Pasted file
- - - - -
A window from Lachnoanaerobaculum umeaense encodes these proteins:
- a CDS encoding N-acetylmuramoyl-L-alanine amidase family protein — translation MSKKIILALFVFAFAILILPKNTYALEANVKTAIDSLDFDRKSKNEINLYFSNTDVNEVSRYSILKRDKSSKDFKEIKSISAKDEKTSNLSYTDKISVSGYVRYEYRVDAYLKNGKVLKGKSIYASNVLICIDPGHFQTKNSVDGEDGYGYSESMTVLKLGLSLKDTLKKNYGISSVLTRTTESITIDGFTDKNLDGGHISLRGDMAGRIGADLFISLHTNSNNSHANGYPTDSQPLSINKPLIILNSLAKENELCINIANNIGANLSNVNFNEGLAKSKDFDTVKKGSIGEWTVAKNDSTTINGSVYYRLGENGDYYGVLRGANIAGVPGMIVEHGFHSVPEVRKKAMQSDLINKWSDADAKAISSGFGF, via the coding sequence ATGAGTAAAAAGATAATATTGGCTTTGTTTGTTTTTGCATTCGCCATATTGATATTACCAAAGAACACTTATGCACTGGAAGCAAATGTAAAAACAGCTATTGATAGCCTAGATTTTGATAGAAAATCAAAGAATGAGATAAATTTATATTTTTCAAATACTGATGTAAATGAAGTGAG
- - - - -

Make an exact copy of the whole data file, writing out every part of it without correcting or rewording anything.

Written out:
A window from Lachnoanaerobaculum umeaense encodes these proteins:
- a CDS encoding N-acetylmuramoyl-L-alanine amidase family protein — translation MSKKIILALFVFAFAILILPKNTYALEANVKTAIDSLDFDRKSKNEINLYFSNTDVNEVSRYSILKRDKSSKDFKEIKSISAKDEKTSNLSYTDKISVSGYVRYEYRVDAYLKNGKVLKGKSIYASNVLICIDPGHFQTKNSVDGEDGYGYSESMTVLKLGLSLKDTLKKNYGISSVLTRTTESITIDGFTDKNLDGGHISLRGDMAGRIGADLFISLHTNSNNSHANGYPTDSQPLSINKPLIILNSLAKENELCINIANNIGANLSNVNFNEGLAKSKDFDTVKKGSIGEWTVAKNDSTTINGSVYYRLGENGDYYGVLRGANIAGVPGMIVEHGFHSVPEVRKKAMQSDLINKWSDADAKAISSGFGF, via the coding sequence ATGAGTAAAAAGATAATATTGGCTTTGTTTGTTTTTGCATTCGCCATATTGATATTACCAAAGAACACTTATGCACTGGAAGCAAATGTAAAAACAGCTATTGATAGCCTAGATTTTGATAGAAAATCAAAGAATGAGATAAATTTATATTTTTCAAATACTGATGTAAATGAAGTGAG